I had a good few little niggles to cope with on my ride. The first manifested itself while we were bombing down one of the fireroad descents on the first stage, when our little group of 6 had just left a few other stragglers 30s back. Having not shortened the chain and swapped a 38 ivory ring for the 34 I had a little extra slack in the chain. This combined with the short cage (the bit of the rear derailleur that the little jockey wheels live in at the bottom) and a hardtail meant the chain was a little pre-disposed to flying on while in the biggest gear (smallest ring – a 10) and things were getting bumpy. While with the group I only had the one dropped chain, but it happened 2 other times later one when I was catching up to Brett, Gazza and a few of the other lost boys through the Shimano (2nd & longer) stage. Still, I was able to get back on so it wasn’t too bad, but when I was chasing down the other guys it delayed the catch a fair bit as I ended up losing heaps of momentum. The 3rd time it happened was just before I repassed Jason English, who was trackside with a bent rim fixing another flat.
Once I figured out the problem I tried to avoid using the 10 tooth ring on the back. Annoyingly this meant that every time the trail turned downwards and the speed rapidly rose I had to had a gander at the cassette to make sure I stayed away from it. I didn’t fancy risking it at all. Overall though, apart from the 30s of lost time it made bugger all difference really.
One thing gears related that may have been significant (but we’ll never know) was the lack of granny gear. After returning the bike back to Onya, one of the lads had a quick squiz and identified that the gear cable had been long neglected (I’ll claim Micko did all the damage, not me…I’ve got to be careful of my Onyabike Destroyer reputation if I want to borrow things occasionally) and it got a bit of hard work at the Scott too so it was moving fairly poorly. Anyways, this meant I couldn’t actually get onto the 42 tooth dinnerplate on the back. I was able to cope with it. I had to walk (or run) the Wall in any case because of my slickish back tire, but the halfway hell, sorry hill, was a bit nasty grinding along. Still, poor Jeebus had to walk it on his singlespeed, so I took some comfort from that.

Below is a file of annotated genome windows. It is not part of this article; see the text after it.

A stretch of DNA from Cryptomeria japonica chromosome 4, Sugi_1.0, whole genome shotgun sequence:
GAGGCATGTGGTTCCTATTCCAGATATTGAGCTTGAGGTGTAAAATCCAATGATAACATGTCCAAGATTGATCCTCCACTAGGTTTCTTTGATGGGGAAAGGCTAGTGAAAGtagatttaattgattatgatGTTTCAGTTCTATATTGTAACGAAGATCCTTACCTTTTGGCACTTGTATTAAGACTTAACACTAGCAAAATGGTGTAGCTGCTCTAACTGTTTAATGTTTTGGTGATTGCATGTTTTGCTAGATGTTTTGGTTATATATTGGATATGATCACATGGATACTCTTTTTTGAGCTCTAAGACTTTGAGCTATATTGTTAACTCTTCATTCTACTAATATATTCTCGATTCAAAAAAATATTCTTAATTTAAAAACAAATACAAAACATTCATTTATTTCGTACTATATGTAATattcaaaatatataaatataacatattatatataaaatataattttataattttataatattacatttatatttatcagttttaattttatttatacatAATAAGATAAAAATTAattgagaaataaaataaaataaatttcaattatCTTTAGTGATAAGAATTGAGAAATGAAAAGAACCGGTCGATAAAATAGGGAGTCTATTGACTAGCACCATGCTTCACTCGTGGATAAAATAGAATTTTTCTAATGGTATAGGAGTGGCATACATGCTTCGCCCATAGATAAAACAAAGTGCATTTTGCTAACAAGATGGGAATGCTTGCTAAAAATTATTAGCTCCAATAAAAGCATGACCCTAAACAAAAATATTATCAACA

Funnily enough though, I put the 38 ring back on to return it, and lo and behold on my commute it happily jumped onto the 42! Wonders will never cease. An interesting question would be: is 38/42 easier than 34/36! If your maths skills are poor or you’re just lazy, it would’ve been easy with the 38 still on it, but that would’ve seemed insane and probably mentally more draining.
One last sort of mechanical to mention before we can move on to other things that weren’t irritating. I run a saddle bag under my seat with spares, tools etc, because I generally like to keep the back pockets free for food and then rubbish. However, due to the bumping around the Velcro holding the bag onto the seat decided to come loose. One of the guys in the lead group noticed it at first. I thought maybe it was because I’d put it on badly, so stopped to redo the straps. After I caught back up to the bunch a little while later it happened again! Wretched thing. I had to stuff it in my back middle pocket, where it made putting rubbish in harder. Thankfully my lower back didn’t get too sore from it though, but it’s one more thing to sort out for future races.
While the discussion of mechanicals gives a useful addition to the word count and scares of readers with a longer scroll bar, it is far too simplistic to suggest I had bike troubles in the race.
The bike was awesome. If I had the dough I’d be buying it like a shot
I haven’t done a whole lot of mountain biking on a hardtail. My old horrid thing was more of a fully rigid brick with no grip brakes, whereas the lightweight rocket was great fun to belt around on. True, in some of the slippier bits of the rainforest the slickness of the back tire brought the confidence down, especially as Ed & Minter started to ride away from me, but it was still a hoot. With the seat lowered properly and the stem slammed more the balance was tip top and a bucket of chips. It also blatted along the fire roads like a bat out of hell and hung onto any wheels nearby. Having nobbly bits on the edges of your rear tires only also reminds you to lean the thing over a bit more – great technique practice. It was also pretty lairy on some of the bumpier bits and there were a few good skidz to mad out on course. Yeow!